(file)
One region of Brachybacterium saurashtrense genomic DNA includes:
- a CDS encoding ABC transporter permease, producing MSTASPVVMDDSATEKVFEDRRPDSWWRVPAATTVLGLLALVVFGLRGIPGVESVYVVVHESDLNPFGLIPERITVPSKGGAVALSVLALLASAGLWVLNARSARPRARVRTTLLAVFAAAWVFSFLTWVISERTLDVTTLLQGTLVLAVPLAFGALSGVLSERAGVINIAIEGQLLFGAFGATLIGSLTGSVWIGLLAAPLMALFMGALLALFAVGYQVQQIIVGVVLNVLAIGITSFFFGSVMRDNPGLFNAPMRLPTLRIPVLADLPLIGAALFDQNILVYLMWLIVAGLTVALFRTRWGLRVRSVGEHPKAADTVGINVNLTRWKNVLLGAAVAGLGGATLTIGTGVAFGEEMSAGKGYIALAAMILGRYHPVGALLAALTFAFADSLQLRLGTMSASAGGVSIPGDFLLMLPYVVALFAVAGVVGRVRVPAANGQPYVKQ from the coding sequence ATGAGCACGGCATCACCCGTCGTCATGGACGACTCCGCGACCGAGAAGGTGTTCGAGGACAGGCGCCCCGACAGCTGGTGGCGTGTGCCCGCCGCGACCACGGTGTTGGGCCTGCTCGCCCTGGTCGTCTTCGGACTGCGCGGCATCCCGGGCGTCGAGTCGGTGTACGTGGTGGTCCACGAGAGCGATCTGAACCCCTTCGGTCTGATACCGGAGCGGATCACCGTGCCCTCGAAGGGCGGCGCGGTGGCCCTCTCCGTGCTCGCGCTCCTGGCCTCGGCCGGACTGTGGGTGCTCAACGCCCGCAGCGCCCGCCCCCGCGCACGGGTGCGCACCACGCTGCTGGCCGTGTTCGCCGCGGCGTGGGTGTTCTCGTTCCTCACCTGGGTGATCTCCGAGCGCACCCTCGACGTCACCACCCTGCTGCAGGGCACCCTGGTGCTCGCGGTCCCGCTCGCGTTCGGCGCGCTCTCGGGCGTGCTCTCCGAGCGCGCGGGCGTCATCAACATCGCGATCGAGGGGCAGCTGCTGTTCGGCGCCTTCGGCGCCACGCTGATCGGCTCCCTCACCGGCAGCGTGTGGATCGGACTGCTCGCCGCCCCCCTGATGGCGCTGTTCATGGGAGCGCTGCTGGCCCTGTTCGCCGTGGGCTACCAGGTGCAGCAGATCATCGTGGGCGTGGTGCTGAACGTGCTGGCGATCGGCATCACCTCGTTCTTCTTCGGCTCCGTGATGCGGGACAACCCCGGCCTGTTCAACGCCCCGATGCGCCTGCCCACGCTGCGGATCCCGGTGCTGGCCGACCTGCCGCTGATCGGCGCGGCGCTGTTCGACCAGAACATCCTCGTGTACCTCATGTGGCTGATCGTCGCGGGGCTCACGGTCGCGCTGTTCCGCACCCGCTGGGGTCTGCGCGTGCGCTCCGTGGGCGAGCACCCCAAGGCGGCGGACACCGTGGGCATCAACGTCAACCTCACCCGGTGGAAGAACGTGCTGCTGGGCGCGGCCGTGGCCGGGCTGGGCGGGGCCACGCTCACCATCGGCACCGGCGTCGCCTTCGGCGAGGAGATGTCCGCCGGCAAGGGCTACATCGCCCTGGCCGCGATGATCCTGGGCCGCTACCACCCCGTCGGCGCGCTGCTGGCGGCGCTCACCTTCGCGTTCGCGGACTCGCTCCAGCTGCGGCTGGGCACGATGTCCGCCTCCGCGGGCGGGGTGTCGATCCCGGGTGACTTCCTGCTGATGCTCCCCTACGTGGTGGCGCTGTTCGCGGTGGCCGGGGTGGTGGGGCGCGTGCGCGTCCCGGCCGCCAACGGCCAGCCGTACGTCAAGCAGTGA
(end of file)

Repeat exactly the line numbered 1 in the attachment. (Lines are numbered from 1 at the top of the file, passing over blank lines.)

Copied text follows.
One region of Brachybacterium saurashtrense genomic DNA includes: